Evidence for

United States Veterans Affairs Secretary Anthony Principi's panel found that pre-2005 studies suggested the veterans' illnesses are neurological and apparently are linked to exposure to neurotoxins, such as the nerve gas sarin, the anti-nerve gas drug pyridostigmine bromide, and pesticides that affect the nervous system.

"Research studies conducted since the war have consistently indicated that psychiatric illness, combat experience or other deployment-related stressors do not explain Gulf War veterans illnesses in the large majority of ill veterans," the review committee said.

In November, 2004, the anonymously-funded British inquiry headed by Lord Lloyd [ [ Gulf War Illness Public Inquiry ] ] concluded, for the first time, that thousands of UK and US Gulf War veterans were made ill by their service. The report claimed that Gulf veterans were twice as likely to suffer from ill health than if they had been deployed elsewhere, and that the illnesses suffered were the result of a combination of causes. These included multiple injections of vaccines, the use of organophosphate pesticides to spray tents, low level exposure to nerve gas, and the inhalation of depleted uranium dust. [ [] [,11816,1353230,00.html] ] The report was the first to suggest a direct link between military service in the Persian Gulf and illnesses suffered by veterans of that war and directly contradicts other theories which have suggested GWI is not a physical illness, but a response to the stresses of war.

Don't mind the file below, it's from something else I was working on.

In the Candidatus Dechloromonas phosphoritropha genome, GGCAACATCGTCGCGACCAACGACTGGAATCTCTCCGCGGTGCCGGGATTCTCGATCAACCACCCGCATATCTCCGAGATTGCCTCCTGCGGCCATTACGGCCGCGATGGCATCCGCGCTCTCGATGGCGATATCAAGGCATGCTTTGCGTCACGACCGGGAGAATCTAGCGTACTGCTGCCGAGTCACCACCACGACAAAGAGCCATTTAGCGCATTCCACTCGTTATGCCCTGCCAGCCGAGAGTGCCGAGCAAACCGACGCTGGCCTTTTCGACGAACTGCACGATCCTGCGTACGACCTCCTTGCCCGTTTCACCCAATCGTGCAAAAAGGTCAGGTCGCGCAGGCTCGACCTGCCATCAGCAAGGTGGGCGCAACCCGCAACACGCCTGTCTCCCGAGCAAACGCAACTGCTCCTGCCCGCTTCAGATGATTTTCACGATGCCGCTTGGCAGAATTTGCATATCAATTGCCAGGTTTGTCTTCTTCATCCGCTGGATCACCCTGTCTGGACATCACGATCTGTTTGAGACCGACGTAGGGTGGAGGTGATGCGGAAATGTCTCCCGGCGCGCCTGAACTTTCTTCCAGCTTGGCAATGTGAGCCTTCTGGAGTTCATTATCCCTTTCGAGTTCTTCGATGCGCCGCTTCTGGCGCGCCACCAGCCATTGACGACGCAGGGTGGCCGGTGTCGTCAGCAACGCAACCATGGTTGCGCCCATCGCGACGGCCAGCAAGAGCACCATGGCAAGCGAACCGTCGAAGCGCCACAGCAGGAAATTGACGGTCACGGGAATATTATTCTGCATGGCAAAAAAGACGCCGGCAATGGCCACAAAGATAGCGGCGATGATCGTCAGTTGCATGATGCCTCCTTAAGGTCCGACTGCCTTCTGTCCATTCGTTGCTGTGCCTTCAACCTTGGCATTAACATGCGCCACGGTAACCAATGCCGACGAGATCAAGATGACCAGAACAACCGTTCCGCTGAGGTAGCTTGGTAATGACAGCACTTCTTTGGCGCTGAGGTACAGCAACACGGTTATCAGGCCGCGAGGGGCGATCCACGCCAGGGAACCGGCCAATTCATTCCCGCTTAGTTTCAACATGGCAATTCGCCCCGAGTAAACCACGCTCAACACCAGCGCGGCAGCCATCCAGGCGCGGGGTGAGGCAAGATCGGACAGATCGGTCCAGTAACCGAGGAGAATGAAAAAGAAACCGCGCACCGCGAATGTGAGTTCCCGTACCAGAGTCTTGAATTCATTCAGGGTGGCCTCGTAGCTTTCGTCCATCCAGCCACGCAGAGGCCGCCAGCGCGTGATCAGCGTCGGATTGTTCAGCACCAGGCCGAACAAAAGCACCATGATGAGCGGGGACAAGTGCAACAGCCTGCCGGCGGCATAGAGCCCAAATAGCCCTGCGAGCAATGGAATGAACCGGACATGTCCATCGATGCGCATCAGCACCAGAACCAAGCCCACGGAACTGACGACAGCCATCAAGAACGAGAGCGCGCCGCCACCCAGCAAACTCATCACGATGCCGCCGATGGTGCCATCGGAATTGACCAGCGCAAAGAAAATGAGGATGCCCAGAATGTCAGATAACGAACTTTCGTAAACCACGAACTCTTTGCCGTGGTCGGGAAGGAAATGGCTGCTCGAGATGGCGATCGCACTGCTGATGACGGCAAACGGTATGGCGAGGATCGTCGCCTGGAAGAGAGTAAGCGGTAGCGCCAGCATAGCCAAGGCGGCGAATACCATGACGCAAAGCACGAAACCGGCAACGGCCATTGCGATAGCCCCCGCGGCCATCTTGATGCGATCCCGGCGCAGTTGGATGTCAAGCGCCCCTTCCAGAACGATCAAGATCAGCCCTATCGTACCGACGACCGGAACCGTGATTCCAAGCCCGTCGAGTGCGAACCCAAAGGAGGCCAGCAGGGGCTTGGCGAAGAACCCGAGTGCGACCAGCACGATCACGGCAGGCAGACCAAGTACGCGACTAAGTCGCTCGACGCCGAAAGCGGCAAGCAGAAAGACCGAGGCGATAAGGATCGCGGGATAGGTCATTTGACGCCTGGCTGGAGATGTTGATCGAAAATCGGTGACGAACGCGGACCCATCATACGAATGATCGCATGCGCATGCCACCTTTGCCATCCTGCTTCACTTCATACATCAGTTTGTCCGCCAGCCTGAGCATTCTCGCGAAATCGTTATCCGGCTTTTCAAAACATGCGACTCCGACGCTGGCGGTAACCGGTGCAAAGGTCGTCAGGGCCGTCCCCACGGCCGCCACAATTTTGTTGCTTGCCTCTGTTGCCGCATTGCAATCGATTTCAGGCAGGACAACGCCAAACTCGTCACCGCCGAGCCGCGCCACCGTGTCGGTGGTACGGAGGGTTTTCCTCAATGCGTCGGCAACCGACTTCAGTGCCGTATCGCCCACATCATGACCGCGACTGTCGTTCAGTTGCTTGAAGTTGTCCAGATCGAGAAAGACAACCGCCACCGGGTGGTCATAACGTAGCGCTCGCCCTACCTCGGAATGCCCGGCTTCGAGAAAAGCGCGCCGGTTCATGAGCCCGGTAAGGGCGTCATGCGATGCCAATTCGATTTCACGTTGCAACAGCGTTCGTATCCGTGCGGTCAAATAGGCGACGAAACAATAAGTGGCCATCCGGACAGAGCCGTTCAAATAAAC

Increases in the rate of birth defects for children born to Gulf War veterans have been reported. A 2001 survey of 15,000 U.S. Gulf War combat veterans and 15,000 control veterans found that the Gulf War veterans were 1.8 (fathers) to 2.8 (mothers) times as likely to report having children with birth defects. [cite journal |author=Kang H, Magee C, Mahan C, Lee K, Murphy F, Jackson L, Matanoski G |title=Pregnancy outcomes among U.S. Gulf War veterans: a population-based survey of 30,000 veterans |journal=Ann Epidemiol |volume=11 |issue=7 |pages=504–11 |year=2001 |pmid=11557183 | doi = 10.1016/S1047-2797(01)00245-9 ]

Although not identifying Gulf War syndrome by name, in June 2003 the High Court of England and Wales upheld a claim by Shaun Rusling that the depression, eczema, fatigue, nausea and breathing problems that he experienced after returning from the Gulf War were attributed to his military service.

A 2004 British study comparing 24,000 Gulf War veterans to a control group of 18,000 men found that those who had taken part in the Gulf war have lower fertility and are 40 to 50% more likely to be unable to start a pregnancy. Among Gulf war soldiers, failure to conceive was 2.5% vs. 1.7% in the control group, and the rate of miscarriage was 3.4% vs. 2.3%. These differences are small but statistically significant. [ [ Gulf war veterans have fertility problems - 14 July 2004 - New Scientist ] ]